Which of these statements is/are not correct regarding “Accelerated Partial Breast Irradiation” (APBI)?
1- APBI can be treated with external beam and mammosite only.
2- External beam based approaches seem to minimize the risk of seroma formation and infection compared to brachytherapy.
3- Radiation dose to uninvolved ipsilateral breast, heart and lung using brachytherapy technique is lower than other techniques.
4- IMRT technique improves upon 3D-CRT approach by enhancing conformity dose to tumor with a possible increase radiation dose to the uninvolved ipsilateral breast, heart and lung.
5- The PTV used for brachytherapy planning is typically smaller than the PTV for external beam technique, however, brachytherapy results in a significant dose inhomogenity.
Don’t take the exam if you don’t know the answer of this question.
Some of our readers have recommended that we do not post the answer at the same time as we post the question. We think it is a good suggestion, as it gives the readers a chance to think about the answer. Therefore, the answer will be posted within a couple of days.
It’s that time of year again when U.S. News and World Report releases its list of the top colleges and universities. I have always found the U.S. News rankings to be interesting, so I thought it would be appropriate to post the most recent ranking (for the 2010 year) of the top 25 colleges and universities. Unfortunately, there is no official U.S. News ranking for the Best Medical Physics Programs. However, if you want to study medical physics at a CAMPEP accredited program and graduate from a “top 10” college/university, you must attend either Columbia University or Duke University. It’s a shame that aside from Columbia, Duke, University of Chicago and Vanderbilt, there are no other universities with CAMPEP-accredited programs in the U.S. News list of top 25 best colleges and universities.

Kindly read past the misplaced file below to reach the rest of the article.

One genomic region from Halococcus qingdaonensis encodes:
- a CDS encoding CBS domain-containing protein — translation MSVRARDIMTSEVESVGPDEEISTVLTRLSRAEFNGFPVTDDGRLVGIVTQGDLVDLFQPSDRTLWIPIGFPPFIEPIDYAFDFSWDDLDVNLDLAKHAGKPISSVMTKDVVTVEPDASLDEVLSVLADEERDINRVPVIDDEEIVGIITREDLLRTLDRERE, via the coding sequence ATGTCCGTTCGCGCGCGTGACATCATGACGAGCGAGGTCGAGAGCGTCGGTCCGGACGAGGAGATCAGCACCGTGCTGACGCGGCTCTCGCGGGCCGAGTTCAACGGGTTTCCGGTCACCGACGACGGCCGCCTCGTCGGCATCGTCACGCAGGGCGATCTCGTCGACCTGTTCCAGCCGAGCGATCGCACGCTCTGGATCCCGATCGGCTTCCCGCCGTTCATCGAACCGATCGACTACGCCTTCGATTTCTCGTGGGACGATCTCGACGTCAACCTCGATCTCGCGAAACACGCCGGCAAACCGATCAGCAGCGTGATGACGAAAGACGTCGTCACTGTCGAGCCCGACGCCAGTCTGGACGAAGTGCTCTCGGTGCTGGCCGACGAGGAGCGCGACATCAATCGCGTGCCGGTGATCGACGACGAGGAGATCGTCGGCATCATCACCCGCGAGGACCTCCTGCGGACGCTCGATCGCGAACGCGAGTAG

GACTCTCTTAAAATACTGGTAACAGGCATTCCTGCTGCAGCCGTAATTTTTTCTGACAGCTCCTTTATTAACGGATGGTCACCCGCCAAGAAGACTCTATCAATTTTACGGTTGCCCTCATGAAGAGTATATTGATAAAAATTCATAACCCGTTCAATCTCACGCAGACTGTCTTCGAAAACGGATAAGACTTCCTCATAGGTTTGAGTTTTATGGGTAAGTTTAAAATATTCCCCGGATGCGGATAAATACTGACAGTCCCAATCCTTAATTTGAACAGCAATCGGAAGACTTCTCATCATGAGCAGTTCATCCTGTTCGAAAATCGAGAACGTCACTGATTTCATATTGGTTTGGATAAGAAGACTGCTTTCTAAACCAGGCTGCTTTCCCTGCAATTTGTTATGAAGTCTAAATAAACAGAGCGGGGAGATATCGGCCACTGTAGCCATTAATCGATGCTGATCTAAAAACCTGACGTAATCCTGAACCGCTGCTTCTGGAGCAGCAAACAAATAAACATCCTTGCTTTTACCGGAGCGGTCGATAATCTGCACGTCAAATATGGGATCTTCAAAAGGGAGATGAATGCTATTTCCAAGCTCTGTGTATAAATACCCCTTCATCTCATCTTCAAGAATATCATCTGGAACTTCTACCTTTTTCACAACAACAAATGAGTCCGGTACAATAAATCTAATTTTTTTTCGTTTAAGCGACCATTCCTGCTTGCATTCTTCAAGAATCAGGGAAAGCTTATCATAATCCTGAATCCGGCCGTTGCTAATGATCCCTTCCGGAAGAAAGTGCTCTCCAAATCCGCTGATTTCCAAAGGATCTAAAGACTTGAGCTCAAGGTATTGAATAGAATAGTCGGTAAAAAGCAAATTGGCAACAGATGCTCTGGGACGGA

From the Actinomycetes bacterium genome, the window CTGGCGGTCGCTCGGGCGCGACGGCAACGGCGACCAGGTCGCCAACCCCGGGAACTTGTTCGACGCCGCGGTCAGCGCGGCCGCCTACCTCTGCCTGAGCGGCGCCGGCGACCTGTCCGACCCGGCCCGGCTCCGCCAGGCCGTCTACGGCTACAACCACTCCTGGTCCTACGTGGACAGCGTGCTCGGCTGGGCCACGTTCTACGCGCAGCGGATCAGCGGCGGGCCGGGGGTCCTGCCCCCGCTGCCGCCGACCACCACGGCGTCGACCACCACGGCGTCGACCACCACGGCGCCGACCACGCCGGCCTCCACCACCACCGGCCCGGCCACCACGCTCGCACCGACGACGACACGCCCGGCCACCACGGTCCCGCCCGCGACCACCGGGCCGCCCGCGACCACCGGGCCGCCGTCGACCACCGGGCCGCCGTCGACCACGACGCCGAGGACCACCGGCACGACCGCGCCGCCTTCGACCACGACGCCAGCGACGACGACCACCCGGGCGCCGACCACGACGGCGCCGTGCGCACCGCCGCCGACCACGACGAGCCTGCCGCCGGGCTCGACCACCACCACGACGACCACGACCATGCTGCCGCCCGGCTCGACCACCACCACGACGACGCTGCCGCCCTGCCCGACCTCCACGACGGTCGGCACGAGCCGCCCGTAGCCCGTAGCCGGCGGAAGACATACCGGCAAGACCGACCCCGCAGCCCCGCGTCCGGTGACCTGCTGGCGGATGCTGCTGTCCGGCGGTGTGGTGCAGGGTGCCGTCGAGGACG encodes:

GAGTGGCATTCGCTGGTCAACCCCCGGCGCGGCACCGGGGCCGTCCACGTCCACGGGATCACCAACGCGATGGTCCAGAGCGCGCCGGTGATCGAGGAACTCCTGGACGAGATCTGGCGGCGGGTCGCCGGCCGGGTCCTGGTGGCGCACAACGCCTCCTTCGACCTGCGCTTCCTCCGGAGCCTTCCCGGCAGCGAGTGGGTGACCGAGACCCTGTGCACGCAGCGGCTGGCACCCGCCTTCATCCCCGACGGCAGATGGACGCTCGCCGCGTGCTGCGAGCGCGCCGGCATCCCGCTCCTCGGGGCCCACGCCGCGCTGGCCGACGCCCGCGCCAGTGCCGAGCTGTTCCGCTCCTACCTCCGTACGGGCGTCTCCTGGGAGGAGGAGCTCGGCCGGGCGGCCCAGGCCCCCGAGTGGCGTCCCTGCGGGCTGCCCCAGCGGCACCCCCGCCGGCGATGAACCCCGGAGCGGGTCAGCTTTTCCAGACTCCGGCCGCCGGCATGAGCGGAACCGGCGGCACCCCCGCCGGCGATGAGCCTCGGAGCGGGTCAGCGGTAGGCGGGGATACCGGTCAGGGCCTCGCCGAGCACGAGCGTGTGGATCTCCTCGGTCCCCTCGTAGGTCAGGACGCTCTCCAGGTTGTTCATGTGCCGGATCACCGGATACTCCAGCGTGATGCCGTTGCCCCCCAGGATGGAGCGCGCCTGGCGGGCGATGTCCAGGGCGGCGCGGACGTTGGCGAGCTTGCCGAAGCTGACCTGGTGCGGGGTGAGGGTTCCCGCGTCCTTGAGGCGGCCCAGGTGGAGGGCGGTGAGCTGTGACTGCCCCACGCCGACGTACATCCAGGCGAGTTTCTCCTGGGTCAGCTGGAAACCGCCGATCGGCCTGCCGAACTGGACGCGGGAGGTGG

In case you are wondering what the list looks like this year, the schools are listed below. The universities with CAMPEP programs are bolded. Read more
To measure Time Error for a therapy machine (Co-60), a physicist took two different output measurements at two different time intervals. The result is listed below:
|T1 = 1||R1 = 100|
|T2 = 2||R2 = 201|
What is the time error for this machine?
1- 0.59 seconds
2- 1 seconds
3- 0.29 seconds
4- 1.18 seconds
5- Cannot be determined from the data
Note: Co-60 machines may be out of the picture, but there may be a question on C0-60 machines on the exam. Although Time Error can be applicable to all therapy machines, it’s more applicable to Co machines.
In a shielding evaluation (Survey) of a new vault that housed a Varian linear accelerator, In-Any-One-Hour Time Averaged Dose Equivalent Rate (Rh) was found to be 2.5 mr/hr in the unrestricted area. Which of the following are true? (There may be multiple answers)
1- Rh is only applicable for a restricted area.
2- It is over the limit for restricted area and some action should be taken.
3- It is over the limit for unrestricted area and some action should be taken.
4- Rh is only applicable for radioactive materials shielding survey.
5- Value of Rh depends on average number of patient treatments in any one hour and the weekly time averaged dose equivalent rate.
Just a note to let you know that there are two openings in the University of California San Francisco (UCSF) Department of Radiation Oncology Medical Physics Residency Program. The start date for the residency is January 2010. Applications will be accepted from August 1st until September 15th, 2009. The open residency positions have been listed on the medical physics job board alongside other employment opportunities.